US3729992A (en) * 1971-06-16 1973-05-01 Stanford Techno Corp Tire-testing device
US3779073A (en) * 1972-04-04 1973-12-18 Dunlop Ltd Tire testing machine
US3937076A (en) * 1973-06-06 1976-02-10 Regie Nationale Des Usines Renault Device for testing tyres for vehicles
US4458526A (en) * 1980-11-26 1984-07-10 Kabushiki Kaisha Toyota Chuo Kenkyusho Apparatus for measuring tire uniformity
US4475383A (en) * 1981-04-11 1984-10-09 Fraunhofer-Gesellschaft Zur Foerderung Der Angewandten Forschung E.V. Method and apparatus for testing vehicular wheels

Citations (2)

* Cited by examiner, † Cited by third party
Publication number Priority date Publication date Assignee Title
US2016943A (en) * 1932-07-28 1935-10-08 Master Electric Co Wheel support for testing apparatus
CH289097A (en) * 1950-03-28 1953-02-28 Albert Collet Fils D Device intended for studying the slippage of roads or tracks.

Patent Citations (2)

* Cited by examiner, † Cited by third party
Publication number Priority date Publication date Assignee Title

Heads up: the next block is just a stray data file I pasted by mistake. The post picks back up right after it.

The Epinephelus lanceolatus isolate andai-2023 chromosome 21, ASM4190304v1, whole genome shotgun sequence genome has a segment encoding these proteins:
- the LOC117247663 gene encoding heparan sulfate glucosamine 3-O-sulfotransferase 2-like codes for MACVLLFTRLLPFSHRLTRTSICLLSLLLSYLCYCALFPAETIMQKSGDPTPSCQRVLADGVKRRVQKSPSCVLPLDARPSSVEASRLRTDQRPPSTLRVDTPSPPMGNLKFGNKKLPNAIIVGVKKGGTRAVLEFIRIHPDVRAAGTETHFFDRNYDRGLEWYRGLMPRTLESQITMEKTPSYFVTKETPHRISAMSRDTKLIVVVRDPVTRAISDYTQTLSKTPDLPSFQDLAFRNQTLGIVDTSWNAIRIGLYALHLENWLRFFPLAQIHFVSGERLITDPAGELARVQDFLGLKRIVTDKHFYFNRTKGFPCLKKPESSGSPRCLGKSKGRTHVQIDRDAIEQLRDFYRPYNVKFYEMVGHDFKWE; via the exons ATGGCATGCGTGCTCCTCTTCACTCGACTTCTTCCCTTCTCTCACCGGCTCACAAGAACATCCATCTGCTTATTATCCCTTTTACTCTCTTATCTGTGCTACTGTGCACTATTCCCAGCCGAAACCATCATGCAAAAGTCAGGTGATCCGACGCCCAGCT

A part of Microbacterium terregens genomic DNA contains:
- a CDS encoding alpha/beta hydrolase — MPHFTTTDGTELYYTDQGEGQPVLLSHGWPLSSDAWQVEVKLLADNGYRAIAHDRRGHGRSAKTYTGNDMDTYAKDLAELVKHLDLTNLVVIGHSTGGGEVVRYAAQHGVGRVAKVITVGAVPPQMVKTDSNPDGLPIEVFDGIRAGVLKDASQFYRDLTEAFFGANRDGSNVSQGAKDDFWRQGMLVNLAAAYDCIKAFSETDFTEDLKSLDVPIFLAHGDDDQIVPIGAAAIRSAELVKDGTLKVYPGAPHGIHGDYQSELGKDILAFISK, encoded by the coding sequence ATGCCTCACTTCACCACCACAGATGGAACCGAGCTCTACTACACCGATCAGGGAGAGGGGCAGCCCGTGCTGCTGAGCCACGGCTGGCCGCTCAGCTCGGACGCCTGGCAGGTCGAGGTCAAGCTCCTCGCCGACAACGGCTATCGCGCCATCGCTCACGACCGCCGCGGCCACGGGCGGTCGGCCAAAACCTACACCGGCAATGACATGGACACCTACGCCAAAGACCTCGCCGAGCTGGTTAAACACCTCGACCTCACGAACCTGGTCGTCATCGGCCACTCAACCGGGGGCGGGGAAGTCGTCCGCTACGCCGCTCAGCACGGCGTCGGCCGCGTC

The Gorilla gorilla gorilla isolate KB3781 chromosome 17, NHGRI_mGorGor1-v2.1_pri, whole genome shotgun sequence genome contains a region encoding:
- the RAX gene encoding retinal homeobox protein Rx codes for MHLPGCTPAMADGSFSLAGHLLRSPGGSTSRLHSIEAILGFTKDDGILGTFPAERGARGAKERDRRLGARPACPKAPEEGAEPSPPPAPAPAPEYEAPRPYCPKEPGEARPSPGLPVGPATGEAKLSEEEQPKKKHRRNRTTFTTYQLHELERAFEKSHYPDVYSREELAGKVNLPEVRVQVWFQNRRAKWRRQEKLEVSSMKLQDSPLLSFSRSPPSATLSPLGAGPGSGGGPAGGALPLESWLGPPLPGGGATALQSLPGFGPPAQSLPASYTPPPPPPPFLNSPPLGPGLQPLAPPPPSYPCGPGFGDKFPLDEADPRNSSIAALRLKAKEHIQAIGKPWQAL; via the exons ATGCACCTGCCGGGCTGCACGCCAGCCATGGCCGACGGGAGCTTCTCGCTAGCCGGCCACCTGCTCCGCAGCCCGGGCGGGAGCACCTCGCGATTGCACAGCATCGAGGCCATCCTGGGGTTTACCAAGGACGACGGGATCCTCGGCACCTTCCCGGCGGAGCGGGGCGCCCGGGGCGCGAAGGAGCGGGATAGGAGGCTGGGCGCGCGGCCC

US2016943A (en) * 1932-07-28 1935-10-08 Master Electric Co Wheel support for testing apparatus
CH289097A (en) * 1950-03-28 1953-02-28 Albert Collet Fils D Device intended for studying the slippage of roads or tracks.

Cited By (9)

* Cited by examiner, † Cited by third party
Publication number Priority date Publication date Assignee Title
US3478581A (en) * 1967-01-10 1969-11-18 Lawrence R Sperberg Apparatus for measuring tire uniformity
US3577780A (en) * 1967-01-10 1971-05-04 Lawrence R Sperberg Method of measuring tire uniformity
US3490277A (en) * 1967-08-17 1970-01-20 Electronic Associates Tire testing system
US3546936A (en) * 1968-06-12 1970-12-15 Uniroyal Inc Tire testing apparatus
US3729992A (en) * 1971-06-16 1973-05-01 Stanford Techno Corp Tire-testing device
US3779073A (en) * 1972-04-04 1973-12-18 Dunlop Ltd Tire testing machine
US3937076A (en) * 1973-06-06 1976-02-10 Regie Nationale Des Usines Renault Device for testing tyres for vehicles
US4458526A (en) * 1980-11-26 1984-07-10 Kabushiki Kaisha Toyota Chuo Kenkyusho Apparatus for measuring tire uniformity
US4475383A (en) * 1981-04-11 1984-10-09 Fraunhofer-Gesellschaft Zur Foerderung Der Angewandten Forschung E.V. Method and apparatus for testing vehicular wheels